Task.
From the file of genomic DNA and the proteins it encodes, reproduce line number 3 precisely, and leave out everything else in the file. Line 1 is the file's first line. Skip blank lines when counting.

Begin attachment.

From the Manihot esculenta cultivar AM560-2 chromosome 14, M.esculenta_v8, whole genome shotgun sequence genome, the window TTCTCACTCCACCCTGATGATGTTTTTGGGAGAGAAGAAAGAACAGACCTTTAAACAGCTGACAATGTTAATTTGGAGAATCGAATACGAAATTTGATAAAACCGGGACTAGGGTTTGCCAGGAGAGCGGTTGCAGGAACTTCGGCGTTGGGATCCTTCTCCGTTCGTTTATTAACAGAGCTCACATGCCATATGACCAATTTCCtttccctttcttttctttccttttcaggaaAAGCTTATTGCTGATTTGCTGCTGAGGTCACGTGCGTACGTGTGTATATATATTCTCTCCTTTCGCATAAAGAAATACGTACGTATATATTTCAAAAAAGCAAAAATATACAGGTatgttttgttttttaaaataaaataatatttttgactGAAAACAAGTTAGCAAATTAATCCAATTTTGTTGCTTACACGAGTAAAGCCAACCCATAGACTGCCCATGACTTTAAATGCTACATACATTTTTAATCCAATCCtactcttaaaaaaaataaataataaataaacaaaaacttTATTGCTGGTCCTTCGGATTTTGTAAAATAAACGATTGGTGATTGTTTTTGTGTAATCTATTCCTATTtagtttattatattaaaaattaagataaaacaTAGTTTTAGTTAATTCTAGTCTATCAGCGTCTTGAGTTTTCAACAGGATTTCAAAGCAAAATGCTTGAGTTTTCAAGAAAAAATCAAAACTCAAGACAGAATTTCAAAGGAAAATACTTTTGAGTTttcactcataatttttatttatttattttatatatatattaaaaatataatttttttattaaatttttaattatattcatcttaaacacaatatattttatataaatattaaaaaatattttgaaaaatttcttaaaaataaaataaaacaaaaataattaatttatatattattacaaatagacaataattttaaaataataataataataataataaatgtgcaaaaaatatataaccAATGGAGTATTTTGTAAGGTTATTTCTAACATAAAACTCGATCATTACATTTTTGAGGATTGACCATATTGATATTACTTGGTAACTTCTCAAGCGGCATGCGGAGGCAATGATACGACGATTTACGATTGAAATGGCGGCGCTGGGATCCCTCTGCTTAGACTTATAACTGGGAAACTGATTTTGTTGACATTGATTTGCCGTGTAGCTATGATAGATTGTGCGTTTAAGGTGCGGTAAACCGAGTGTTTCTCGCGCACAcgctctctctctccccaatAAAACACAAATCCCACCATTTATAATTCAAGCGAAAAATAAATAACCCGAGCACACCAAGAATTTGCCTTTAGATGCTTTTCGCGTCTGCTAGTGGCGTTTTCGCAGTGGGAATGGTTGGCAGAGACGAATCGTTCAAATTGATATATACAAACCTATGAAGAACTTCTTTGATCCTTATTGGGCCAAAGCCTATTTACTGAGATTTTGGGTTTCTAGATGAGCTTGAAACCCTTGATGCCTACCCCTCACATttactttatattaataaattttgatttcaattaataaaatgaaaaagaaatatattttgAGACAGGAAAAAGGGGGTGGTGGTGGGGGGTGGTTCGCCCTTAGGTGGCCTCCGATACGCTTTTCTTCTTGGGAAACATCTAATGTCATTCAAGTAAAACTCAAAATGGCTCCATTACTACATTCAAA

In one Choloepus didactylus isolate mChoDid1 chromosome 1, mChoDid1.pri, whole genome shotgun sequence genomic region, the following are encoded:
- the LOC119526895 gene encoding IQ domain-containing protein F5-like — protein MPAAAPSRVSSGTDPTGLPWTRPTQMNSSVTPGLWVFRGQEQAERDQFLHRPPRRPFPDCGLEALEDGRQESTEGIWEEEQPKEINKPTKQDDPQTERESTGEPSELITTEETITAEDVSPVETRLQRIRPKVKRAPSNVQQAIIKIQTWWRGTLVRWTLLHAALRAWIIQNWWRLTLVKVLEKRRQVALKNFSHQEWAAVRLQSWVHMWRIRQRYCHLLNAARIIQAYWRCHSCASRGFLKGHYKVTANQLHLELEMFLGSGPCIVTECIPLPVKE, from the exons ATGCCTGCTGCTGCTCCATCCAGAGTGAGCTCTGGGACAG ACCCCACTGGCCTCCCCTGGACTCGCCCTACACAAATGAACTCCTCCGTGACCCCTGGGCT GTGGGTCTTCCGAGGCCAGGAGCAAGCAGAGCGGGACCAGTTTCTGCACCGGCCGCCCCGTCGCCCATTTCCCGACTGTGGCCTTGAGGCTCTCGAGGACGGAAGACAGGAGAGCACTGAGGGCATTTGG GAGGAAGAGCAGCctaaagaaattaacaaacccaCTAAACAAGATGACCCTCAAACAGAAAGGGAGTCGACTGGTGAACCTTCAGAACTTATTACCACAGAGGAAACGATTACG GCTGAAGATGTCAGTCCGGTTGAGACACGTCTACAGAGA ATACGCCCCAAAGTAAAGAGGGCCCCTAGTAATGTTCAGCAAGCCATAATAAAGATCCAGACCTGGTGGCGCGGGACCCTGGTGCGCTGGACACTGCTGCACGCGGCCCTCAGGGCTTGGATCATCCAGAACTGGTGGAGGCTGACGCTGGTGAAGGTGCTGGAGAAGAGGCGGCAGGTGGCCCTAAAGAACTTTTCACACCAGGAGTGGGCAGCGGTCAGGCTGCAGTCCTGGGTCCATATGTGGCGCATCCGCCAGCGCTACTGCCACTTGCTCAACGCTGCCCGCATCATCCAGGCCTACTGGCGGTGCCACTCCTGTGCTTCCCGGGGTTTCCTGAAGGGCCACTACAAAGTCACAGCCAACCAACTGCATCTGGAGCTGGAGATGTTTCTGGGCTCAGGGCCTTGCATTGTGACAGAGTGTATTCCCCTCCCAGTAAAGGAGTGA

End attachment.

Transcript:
- the LOC119526895 gene encoding IQ domain-containing protein F5-like — protein MPAAAPSRVSSGTDPTGLPWTRPTQMNSSVTPGLWVFRGQEQAERDQFLHRPPRRPFPDCGLEALEDGRQESTEGIWEEEQPKEINKPTKQDDPQTERESTGEPSELITTEETITAEDVSPVETRLQRIRPKVKRAPSNVQQAIIKIQTWWRGTLVRWTLLHAALRAWIIQNWWRLTLVKVLEKRRQVALKNFSHQEWAAVRLQSWVHMWRIRQRYCHLLNAARIIQAYWRCHSCASRGFLKGHYKVTANQLHLELEMFLGSGPCIVTECIPLPVKE, from the exons ATGCCTGCTGCTGCTCCATCCAGAGTGAGCTCTGGGACAG ACCCCACTGGCCTCCCCTGGACTCGCCCTACACAAATGAACTCCTCCGTGACCCCTGGGCT GTGGGTCTTCCGAGGCCAGGAGCAAGCAGAGCGGGACCAGTTTCTGCACCGGCCGCCCCGTCGCCCATTTCCCGACTGTGGCCTTGAGGCTCTCGAGGACGGAAGACAGGAGAGCACTGAGGGCATTTGG GAGGAAGAGCAGCctaaagaaattaacaaacccaCTAAACAAGATGACCCTCAAACAGAAAGGGAGTCGACTGGTGAACCTTCAGAACTTATTACCACAGAGGAAACGATTACG GCTGAAGATGTCAGTCCGGTTGAGACACGTCTACAGAGA ATACGCCCCAAAGTAAAGAGGGCCCCTAGTAATGTTCAGCAAGCCATAATAAAGATCCAGACCTGGTGGCGCGGGACCCTGGTGCGCTGGACACTGCTGCACGCGGCCCTCAGGGCTTGGATCATCCAGAACTGGTGGAGGCTGACGCTGGTGAAGGTGCTGGAGAAGAGGCGGCAGGTGGCCCTAAAGAACTTTTCACACCAGGAGTGGGCAGCGGTCAGGCTGCAGTCCTGGGTCCATATGTGGCGCATCCGCCAGCGCTACTGCCACTTGCTCAACGCTGCCCGCATCATCCAGGCCTACTGGCGGTGCCACTCCTGTGCTTCCCGGGGTTTCCTGAAGGGCCACTACAAAGTCACAGCCAACCAACTGCATCTGGAGCTGGAGATGTTTCTGGGCTCAGGGCCTTGCATTGTGACAGAGTGTATTCCCCTCCCAGTAAAGGAGTGA